The Right Time for an Advance Directive is Now

The following was written by Sheehey attorney Daphne Moritz, who specializes in estate planning and elder law, and works out of Sheehey’s Woodstock office.

At the time I am writing this, we are well into the COVID-19 pandemic, which means we have been self-isolating, social distancing, quarantining, masking, gloving, and listening to a daily barrage consisting of frontline heroes, large scale catastrophes, uplifting stories, and problematic politics. Some people face emotional and financial struggles. Others seem to cope day-to- day well enough. Still others worry about their own health and that of their vulnerable family members. Most of us live daily with an acute awareness of our unseen virus nemesis, taking the measures we can and doing our best to stave off the worst.

My friend and I were chatting recently during this critical time. She has long sought changes to her Will, and so we were finally finding the time to get to it. She has named guardians in her Will for her children if she should die while they are still minors. But what happens if she is alive, yet incapacitated, while they are minors? Yes, this is rare, but perhaps a bit more “in our faces” during these COVID-19 days. That possibility prompted me to have a difficult, but important, discussion with her during which we agreed she needed an Advance Directive for Health Care.

For the one-third of Americans who have executed Advance Directives for Health Care, also known as Health Care Powers of Attorney, we have probably not made any changes related to coronavirus. But there is much to consider: Would you want to be on a ventilator? Would you accept oxygen treatment? If organs like kidneys begin to fail, would you want dialysis? Would you be willing to try a novel vaccine or a drug treatment? Whether you answer affirmatively or not, does your Health Care Agent have a clue as to how you feel about this? Have you talked with him or her at all about it? These are challenging conversations during good times, let alone when there is a pandemic. Many of us avoid the topic of mortality, but now that it is in the majority of news stories and the new practice of social distancing can mean the difference between sickness and health, it is time to gain a new comfort level with at least preparing for end-of-life matters so our loved ones are not faced with making the toughest decisions of their lives. Ignoring death and dying will not make them go away, so isn’t it better to exercise the option to take control of end-of-life decisions so our intentions are clear?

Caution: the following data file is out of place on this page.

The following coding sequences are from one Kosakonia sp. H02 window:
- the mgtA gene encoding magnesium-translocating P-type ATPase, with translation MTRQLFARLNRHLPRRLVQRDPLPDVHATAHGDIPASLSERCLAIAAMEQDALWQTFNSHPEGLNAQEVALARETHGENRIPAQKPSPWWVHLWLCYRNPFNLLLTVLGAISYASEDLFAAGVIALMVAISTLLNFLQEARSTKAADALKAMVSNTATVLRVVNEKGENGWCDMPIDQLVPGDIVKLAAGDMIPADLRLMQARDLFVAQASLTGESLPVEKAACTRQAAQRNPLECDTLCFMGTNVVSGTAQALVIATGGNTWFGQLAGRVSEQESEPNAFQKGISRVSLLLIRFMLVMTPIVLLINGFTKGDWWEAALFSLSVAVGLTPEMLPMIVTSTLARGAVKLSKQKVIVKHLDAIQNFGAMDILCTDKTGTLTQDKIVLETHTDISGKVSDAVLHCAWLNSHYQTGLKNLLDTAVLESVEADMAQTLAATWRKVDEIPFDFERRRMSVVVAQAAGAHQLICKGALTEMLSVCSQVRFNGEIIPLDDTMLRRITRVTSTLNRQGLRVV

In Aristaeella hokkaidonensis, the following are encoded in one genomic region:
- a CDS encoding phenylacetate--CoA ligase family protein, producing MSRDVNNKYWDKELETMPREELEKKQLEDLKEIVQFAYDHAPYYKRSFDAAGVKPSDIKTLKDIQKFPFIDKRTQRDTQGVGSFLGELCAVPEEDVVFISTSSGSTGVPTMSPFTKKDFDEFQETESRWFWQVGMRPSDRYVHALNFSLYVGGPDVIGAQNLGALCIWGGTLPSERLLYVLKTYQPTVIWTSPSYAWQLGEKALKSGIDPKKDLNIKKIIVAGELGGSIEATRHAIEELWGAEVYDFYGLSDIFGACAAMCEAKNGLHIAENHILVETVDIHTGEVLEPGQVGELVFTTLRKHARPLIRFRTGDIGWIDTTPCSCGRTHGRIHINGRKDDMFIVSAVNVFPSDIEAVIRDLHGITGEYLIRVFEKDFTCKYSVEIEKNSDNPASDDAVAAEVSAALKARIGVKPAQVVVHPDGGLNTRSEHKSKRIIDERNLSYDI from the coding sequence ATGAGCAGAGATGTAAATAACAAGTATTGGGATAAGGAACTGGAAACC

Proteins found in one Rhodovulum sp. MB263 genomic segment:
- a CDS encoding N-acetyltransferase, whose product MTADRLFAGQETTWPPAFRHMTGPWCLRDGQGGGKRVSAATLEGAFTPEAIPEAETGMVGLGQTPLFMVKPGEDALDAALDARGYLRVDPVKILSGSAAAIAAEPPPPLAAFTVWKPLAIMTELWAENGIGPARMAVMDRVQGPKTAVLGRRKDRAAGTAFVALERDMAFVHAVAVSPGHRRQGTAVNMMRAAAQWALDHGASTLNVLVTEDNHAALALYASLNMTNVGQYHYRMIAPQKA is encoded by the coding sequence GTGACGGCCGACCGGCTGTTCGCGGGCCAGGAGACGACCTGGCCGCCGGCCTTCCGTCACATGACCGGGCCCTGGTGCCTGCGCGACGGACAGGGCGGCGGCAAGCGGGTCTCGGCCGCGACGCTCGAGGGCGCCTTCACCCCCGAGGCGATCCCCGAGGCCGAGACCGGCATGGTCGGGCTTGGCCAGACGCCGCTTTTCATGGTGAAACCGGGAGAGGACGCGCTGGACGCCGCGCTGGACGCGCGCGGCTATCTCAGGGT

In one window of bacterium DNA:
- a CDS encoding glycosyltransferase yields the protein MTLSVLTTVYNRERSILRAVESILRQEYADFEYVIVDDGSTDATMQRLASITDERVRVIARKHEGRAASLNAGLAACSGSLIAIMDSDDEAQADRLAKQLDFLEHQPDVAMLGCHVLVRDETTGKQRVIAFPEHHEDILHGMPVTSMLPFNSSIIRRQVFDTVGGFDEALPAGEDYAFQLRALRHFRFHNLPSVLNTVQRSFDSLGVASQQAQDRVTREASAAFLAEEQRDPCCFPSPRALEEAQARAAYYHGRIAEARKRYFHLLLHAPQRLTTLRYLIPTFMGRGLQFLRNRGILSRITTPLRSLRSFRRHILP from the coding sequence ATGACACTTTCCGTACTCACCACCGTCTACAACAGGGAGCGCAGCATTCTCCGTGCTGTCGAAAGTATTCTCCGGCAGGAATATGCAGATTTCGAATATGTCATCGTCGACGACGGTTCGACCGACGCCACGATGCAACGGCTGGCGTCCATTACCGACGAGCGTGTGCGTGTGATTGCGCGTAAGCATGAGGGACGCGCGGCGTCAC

An Advance Directive allows you to name someone, called your “agent” or “health care agent,” who can speak for you if you cannot speak for yourself due to illness, sedation, or in some cases, intubation. An Agent is often a spouse, child, other relative, or friend. With your Advance Directive, you can express your treatment wishes regarding artificial nutrition and hydration, breathing machines, dialysis, and whether you prefer to have a Do Not Resuscitate order. Your current life and health circumstances and your age can play a big role in determining your future treatment choices.

For much of the country, the coronavirus has shined its nightmarish spotlight on death in a jarring way. It is not that we are unaware that someday we all will die, but in the United States we do not generally get a daily reminder that it can be any of us, anytime. Yet, precisely because we do know that we will all face our deaths at some point, it seems best that those closest to us know how we feel about our end of life concerns. A little thinking now, a little planning before a crisis, goes a long way if and when a crisis befalls us. It can quell anxiety about future unknowns, and it allows those closest to us to have a map into our most important life care decisions.

Now that you are at home, possibly with more time on your hands, it is a good time to get to things that have not been tended to. Planning for your future is a very worthwhile item for your “to do” list.

If you have any questions on preparing your Advance Directive or other estate planning questions, our attorneys are here to help.  Contact us at attorneys@sheeheyvt.com.